MR. SAMUEL BAILEY would merit a separate essay in consequence of the number of his philosophical publications, many of which date very far back, if we had proposed to ourselves anything but a short sketch of English contemporary psychology. It is not possible to classify him. As a declared partisan of experience, he forms a sort of transition between the Scotch school and the psychologists of whom we have just spoken. In his clear, exact, precise, and rather dry manner, he differs totally from the descriptive psychology of which Mr. Bain has offered us the most complete type ; he reminds us rather of the eighteenth century, and the somewhat meagre lucidity of Condillac and of Destutt de Tracy. He is, like them, more a logician than a psychologist, and his verbal analysis does not penetrate sufficiently far into a science 'so buried in facts' as psychology. With a mind penetrating rather than extensive, greedy for clearness, he pursues metaphors with intense enmity; he hates all vague phraseology, all rhetorical arguments which usurp the place of science, and explanations which pretend to resolve its difficulties; he demands for psychology a language as precise as possible. He is nevertheless not so devoted to algebra but that he will yield to the attractions of eloquence in its proper place, and he has revindicated the rights of science in language so firm and so lofty that we must quote it :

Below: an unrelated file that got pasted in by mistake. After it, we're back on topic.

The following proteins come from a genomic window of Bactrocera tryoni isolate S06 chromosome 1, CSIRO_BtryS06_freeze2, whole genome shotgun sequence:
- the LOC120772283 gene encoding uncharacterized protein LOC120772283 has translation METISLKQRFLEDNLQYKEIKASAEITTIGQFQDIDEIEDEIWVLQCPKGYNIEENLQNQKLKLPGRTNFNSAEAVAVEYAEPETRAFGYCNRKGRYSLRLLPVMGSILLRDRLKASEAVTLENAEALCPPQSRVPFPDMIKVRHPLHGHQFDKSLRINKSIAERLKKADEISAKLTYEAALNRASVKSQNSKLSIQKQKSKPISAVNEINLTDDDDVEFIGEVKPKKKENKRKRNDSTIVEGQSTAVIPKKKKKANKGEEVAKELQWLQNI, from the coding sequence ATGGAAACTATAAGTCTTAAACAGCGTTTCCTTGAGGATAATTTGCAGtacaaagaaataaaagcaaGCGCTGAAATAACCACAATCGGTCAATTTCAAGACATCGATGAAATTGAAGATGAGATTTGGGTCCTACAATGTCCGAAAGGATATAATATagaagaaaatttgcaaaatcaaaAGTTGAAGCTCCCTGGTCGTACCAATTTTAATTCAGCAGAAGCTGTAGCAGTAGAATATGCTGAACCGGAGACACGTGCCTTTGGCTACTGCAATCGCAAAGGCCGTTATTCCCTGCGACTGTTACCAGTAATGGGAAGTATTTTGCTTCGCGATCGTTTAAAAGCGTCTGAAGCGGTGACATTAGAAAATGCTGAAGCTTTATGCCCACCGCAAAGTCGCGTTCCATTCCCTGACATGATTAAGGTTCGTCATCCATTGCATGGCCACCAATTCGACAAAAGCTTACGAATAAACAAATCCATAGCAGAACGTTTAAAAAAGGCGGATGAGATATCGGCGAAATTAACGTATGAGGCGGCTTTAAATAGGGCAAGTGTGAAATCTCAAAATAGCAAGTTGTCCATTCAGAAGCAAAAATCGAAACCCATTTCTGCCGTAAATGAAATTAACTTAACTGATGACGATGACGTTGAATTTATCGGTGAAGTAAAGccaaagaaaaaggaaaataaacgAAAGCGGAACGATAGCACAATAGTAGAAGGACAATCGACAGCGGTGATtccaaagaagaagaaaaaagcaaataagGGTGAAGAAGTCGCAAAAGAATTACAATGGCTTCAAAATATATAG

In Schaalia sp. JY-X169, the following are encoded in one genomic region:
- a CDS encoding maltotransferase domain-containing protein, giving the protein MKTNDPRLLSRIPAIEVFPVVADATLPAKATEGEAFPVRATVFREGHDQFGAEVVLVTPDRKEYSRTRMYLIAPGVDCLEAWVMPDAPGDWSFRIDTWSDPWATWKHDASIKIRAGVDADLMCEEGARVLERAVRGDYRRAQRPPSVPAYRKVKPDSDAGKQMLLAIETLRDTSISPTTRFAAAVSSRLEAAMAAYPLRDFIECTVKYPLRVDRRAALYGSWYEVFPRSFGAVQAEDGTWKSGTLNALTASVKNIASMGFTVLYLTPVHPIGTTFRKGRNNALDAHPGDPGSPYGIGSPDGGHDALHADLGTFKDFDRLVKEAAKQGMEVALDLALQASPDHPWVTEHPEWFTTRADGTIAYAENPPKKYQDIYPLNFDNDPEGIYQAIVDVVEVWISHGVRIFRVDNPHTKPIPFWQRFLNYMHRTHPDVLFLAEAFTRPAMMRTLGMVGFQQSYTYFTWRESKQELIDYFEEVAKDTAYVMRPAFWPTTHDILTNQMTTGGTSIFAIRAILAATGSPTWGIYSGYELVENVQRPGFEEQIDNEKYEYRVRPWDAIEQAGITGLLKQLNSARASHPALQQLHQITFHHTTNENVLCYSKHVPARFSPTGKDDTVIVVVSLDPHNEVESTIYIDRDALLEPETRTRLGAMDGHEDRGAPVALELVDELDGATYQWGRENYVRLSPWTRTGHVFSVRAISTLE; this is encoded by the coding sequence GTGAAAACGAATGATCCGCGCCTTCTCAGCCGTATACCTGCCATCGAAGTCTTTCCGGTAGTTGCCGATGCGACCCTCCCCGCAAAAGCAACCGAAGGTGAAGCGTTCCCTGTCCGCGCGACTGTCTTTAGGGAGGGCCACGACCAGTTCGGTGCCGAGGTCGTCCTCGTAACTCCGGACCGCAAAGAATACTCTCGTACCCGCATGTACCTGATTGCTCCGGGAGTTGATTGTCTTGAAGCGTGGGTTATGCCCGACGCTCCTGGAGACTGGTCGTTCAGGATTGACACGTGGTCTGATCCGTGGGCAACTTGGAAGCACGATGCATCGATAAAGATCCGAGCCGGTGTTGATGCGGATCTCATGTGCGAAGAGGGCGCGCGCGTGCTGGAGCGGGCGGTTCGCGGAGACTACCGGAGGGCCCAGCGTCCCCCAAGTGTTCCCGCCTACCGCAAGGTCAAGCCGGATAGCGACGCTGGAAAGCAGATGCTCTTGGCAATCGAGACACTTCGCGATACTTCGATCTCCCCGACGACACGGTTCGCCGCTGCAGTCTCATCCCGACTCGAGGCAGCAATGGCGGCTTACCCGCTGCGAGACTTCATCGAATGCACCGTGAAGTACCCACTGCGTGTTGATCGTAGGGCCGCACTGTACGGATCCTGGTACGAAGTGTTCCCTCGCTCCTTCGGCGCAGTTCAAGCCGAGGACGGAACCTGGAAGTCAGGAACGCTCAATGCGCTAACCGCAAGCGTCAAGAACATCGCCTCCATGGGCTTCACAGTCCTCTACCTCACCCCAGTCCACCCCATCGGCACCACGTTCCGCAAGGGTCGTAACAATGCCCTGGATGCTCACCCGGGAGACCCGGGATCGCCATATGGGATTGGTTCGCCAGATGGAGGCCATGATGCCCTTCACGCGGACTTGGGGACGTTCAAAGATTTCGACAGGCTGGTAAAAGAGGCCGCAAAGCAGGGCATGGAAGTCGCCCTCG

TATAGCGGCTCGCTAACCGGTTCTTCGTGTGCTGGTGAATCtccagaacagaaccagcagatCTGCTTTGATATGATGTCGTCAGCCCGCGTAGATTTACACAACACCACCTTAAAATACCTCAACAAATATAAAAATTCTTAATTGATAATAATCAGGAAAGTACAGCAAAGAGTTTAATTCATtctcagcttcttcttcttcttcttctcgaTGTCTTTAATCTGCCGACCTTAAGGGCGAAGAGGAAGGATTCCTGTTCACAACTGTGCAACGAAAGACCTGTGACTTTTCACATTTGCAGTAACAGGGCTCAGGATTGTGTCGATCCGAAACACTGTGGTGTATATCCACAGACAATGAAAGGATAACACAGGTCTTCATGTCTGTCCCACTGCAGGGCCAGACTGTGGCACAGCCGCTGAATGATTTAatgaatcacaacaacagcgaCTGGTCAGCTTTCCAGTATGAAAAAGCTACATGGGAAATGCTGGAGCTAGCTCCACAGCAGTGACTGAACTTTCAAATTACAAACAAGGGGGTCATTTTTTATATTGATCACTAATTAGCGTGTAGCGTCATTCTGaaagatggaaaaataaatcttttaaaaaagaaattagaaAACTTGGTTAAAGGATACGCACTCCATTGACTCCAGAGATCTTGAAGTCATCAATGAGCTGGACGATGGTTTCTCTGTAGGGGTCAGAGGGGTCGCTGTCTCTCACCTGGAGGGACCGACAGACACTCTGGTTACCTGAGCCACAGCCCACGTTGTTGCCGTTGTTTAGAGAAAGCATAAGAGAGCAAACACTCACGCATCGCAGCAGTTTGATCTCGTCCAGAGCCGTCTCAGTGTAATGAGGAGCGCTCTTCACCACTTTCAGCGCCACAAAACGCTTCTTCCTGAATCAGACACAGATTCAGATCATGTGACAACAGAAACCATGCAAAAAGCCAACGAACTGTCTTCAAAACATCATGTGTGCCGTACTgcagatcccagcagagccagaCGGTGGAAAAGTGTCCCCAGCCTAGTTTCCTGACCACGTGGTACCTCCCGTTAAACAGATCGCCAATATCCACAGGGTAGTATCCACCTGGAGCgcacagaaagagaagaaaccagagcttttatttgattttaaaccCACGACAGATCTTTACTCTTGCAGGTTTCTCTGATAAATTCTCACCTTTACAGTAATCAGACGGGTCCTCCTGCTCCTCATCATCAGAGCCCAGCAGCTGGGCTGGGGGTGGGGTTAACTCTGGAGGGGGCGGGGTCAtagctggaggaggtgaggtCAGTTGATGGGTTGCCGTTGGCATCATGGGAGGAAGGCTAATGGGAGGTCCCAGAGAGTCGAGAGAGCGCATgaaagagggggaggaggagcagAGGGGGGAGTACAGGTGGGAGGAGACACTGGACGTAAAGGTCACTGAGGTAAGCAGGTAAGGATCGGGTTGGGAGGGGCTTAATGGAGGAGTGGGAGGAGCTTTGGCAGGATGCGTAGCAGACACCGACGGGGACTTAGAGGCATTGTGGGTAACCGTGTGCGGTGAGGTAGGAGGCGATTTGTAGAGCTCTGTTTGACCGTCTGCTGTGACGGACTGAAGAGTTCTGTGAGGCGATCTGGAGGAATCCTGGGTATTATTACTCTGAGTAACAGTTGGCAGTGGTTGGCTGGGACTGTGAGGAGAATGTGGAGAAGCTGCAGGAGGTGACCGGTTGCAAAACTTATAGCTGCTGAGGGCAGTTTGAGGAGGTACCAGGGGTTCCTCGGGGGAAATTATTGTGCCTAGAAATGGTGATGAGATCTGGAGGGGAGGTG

What! shall thousands of scientific men, with triumphant acclaim, employ themselves in almost infinitesimal physical investigations; in searching into the atomic composition and
1 His principal works are : Letters on the Philosophy of the Human Mind, 3 vols. 1855-1863; The Theory of Reasoning; A Review of Berkeley's Theory of Vision, etc.